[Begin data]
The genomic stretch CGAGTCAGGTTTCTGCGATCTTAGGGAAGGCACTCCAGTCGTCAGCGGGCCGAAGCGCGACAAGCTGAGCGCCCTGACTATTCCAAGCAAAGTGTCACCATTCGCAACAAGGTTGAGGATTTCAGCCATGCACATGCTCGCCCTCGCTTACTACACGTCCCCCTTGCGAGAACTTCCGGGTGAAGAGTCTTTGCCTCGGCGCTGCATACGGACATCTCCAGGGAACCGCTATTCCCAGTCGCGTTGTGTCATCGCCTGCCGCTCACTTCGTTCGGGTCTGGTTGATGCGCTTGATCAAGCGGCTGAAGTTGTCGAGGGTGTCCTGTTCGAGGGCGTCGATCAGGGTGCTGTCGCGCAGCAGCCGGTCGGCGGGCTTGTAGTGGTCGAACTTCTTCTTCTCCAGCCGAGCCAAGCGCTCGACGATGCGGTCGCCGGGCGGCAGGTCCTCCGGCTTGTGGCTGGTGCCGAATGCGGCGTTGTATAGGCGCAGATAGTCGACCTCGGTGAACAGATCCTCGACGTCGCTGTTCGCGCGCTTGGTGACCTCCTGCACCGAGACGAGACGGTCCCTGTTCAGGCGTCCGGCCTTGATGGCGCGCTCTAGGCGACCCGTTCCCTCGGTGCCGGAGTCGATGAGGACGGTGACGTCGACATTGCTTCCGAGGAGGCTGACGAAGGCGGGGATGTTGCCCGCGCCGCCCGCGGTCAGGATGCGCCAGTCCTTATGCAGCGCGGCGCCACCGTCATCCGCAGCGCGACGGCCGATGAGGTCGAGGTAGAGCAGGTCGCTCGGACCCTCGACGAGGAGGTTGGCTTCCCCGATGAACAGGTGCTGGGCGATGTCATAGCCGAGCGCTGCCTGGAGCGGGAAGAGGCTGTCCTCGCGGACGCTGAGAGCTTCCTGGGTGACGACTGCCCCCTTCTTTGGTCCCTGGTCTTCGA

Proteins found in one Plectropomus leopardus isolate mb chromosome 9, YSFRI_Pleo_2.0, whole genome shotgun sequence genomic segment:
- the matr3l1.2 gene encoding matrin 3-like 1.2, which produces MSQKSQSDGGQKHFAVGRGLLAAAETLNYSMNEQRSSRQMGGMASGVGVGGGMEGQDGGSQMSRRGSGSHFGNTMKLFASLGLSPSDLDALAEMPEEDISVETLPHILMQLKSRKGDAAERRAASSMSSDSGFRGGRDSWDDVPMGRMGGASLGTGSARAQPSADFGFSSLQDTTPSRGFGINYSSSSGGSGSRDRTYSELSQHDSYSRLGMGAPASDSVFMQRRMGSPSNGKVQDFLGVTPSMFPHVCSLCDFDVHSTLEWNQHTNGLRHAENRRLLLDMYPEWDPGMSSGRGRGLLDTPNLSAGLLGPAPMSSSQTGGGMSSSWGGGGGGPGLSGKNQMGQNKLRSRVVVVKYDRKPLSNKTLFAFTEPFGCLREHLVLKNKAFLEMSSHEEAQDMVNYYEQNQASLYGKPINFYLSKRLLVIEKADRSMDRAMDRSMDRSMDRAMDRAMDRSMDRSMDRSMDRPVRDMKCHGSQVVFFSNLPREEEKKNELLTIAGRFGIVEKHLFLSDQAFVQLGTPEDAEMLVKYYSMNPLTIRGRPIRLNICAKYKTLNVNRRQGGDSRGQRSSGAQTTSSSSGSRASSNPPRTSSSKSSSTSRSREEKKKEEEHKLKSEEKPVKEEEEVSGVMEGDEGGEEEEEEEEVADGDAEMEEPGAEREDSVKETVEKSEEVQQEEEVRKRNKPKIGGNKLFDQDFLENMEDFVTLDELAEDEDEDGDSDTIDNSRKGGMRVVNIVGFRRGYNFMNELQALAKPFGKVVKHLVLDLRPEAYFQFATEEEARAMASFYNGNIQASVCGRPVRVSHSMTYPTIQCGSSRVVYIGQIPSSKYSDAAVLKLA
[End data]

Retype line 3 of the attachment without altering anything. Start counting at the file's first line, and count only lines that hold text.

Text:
- the matr3l1.2 gene encoding matrin 3-like 1.2, which produces MSQKSQSDGGQKHFAVGRGLLAAAETLNYSMNEQRSSRQMGGMASGVGVGGGMEGQDGGSQMSRRGSGSHFGNTMKLFASLGLSPSDLDALAEMPEEDISVETLPHILMQLKSRKGDAAERRAASSMSSDSGFRGGRDSWDDVPMGRMGGASLGTGSARAQPSADFGFSSLQDTTPSRGFGINYSSSSGGSGSRDRTYSELSQHDSYSRLGMGAPASDSVFMQRRMGSPSNGKVQDFLGVTPSMFPHVCSLCDFDVHSTLEWNQHTNGLRHAENRRLLLDMYPEWDPGMSSGRGRGLLDTPNLSAGLLGPAPMSSSQTGGGMSSSWGGGGGGPGLSGKNQMGQNKLRSRVVVVKYDRKPLSNKTLFAFTEPFGCLREHLVLKNKAFLEMSSHEEAQDMVNYYEQNQASLYGKPINFYLSKRLLVIEKADRSMDRAMDRSMDRSMDRAMDRAMDRSMDRSMDRSMDRPVRDMKCHGSQVVFFSNLPREEEKKNELLTIAGRFGIVEKHLFLSDQAFVQLGTPEDAEMLVKYYSMNPLTIRGRPIRLNICAKYKTLNVNRRQGGDSRGQRSSGAQTTSSSSGSRASSNPPRTSSSKSSSTSRSREEKKKEEEHKLKSEEKPVKEEEEVSGVMEGDEGGEEEEEEEEVADGDAEMEEPGAEREDSVKETVEKSEEVQQEEEVRKRNKPKIGGNKLFDQDFLENMEDFVTLDELAEDEDEDGDSDTIDNSRKGGMRVVNIVGFRRGYNFMNELQALAKPFGKVVKHLVLDLRPEAYFQFATEEEARAMASFYNGNIQASVCGRPVRVSHSMTYPTIQCGSSRVVYIGQIPSSKYSDAAVLKLA